We’ve been asking questions about the universe we live in since the dawn of time. These days, given the sudden boost in expansion, the biggest mystery is about what lies beyond the universe. Does it have an edge? Is it infinite? We’re still struggling to figure these things out, so let’s struggle together.
Through extensive research, scientists concluded that the universe must have come into existence approximately 13.8 billion years ago. At this point, everyone’s heard about the famous Big Bang, the huge blast that led to the creation of the universe. After the initial explosion, it continued to grow and to expand for a while. Eventually, the growth rate started to diminish and the universe entered a certain status of inertia.
That is, until recently.
Scientists have observed that the universe is doing the exact opposite of slowing its growth rate down – it’s actually accelerating! And although most of them are scratching their heads trying to figure out a reason, most of them find dark energy as the “culprit.” What are we talking ahead? Read ahead.
A Historical Development
Humanity has a long histoire of trying to figure out the great mysteries of the universe. Ancient Greeks were the first to start asking questions as they observed the night sky. They were also the first to bring up one of the greatest debates (and disputes) regarding the nature of the universe. Is it finite or is it infinite? If there really is an edge to the universe and we’d manage to send a ship beyond the universe at that point, what would we find on the other side? In many ways, the possibility of it being infinite or finite posed some great problems alike.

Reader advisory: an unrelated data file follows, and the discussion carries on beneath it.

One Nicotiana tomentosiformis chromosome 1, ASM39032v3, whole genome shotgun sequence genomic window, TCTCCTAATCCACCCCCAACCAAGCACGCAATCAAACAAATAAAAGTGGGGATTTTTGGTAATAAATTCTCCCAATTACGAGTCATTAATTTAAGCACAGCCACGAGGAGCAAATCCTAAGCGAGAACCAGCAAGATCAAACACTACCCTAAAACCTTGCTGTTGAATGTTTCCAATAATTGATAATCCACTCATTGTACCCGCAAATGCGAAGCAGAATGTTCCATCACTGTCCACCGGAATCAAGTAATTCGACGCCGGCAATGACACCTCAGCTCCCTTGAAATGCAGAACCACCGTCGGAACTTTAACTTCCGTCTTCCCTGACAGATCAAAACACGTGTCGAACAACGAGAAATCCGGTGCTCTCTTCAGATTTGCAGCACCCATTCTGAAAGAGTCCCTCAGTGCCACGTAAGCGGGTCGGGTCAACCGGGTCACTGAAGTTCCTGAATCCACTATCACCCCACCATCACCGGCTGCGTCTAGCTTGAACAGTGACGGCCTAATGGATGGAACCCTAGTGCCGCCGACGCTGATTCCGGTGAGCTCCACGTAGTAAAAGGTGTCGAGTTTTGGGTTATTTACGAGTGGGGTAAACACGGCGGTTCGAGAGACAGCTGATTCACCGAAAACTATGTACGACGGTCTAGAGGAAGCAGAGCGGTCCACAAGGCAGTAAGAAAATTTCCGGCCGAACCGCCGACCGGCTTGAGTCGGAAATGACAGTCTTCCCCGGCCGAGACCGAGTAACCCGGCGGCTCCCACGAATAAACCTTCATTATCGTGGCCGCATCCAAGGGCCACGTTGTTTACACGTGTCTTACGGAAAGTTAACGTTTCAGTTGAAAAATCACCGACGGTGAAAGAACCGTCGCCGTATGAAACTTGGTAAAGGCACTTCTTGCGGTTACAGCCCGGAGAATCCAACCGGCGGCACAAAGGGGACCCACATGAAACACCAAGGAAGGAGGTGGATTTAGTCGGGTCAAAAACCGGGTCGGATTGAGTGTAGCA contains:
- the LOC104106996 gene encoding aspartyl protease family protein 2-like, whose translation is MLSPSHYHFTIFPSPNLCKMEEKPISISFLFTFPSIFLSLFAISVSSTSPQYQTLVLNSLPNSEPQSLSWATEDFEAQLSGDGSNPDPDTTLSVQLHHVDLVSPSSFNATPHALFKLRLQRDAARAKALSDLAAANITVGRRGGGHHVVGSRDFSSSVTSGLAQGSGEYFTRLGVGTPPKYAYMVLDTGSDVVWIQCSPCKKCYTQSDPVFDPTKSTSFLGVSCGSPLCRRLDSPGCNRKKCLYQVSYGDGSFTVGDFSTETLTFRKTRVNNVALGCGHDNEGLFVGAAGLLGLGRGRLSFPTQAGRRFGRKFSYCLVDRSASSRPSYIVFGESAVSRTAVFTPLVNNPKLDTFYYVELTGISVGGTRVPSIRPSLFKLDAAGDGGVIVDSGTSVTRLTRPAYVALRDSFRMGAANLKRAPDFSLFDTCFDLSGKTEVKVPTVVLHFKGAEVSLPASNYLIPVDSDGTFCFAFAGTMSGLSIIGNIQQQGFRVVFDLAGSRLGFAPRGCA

In the 1800s, astronomer Heinrich Olbers claimed that the universe couldn’t be anything but finite. He argued that an infinite universe would mean that everywhere we’d look, the sky would be filled with stars. This theory was famously debunked by Isaac Newton, who made a monumental discovery: gravity. Since every object, regardless of mass, is surrounded by gravitational energy, a supposed closure to the universe would be pretty disastrous. Because of gravity, it would essentially collapse into itself.
Later, Einstein developed the renowned theory of gravity which placed him right in the middle of the typical two perspectives. According to him, the universe is neither expanding nor collapsing, but it’s static, managing to cancel the gravitational effects that Newton had brought up. The final line in this thread of discoveries came through Edwin Hubble.
Hubble discovered that galaxies were pulling away from each other, a crucial proof that the universe wasn’t static, but actually constantly expanding. Upon the release of this theory, Einstein responded by calling his own thesis “his greatest blunder.”
An Infinite Or A Finite Universe?
Let’s face it: we’ve all wondered this at some point. And we weren’t the first. As depicted earlier, even people of Antiquity had trouble trying to figure out this daunting mystery. It becomes even more confusing when you think about the universe while also knowing that it keeps expanding. This only brings about another troublesome question: since it’s expanding, what is it exactly expanding into?
Possibility A: Finite Universe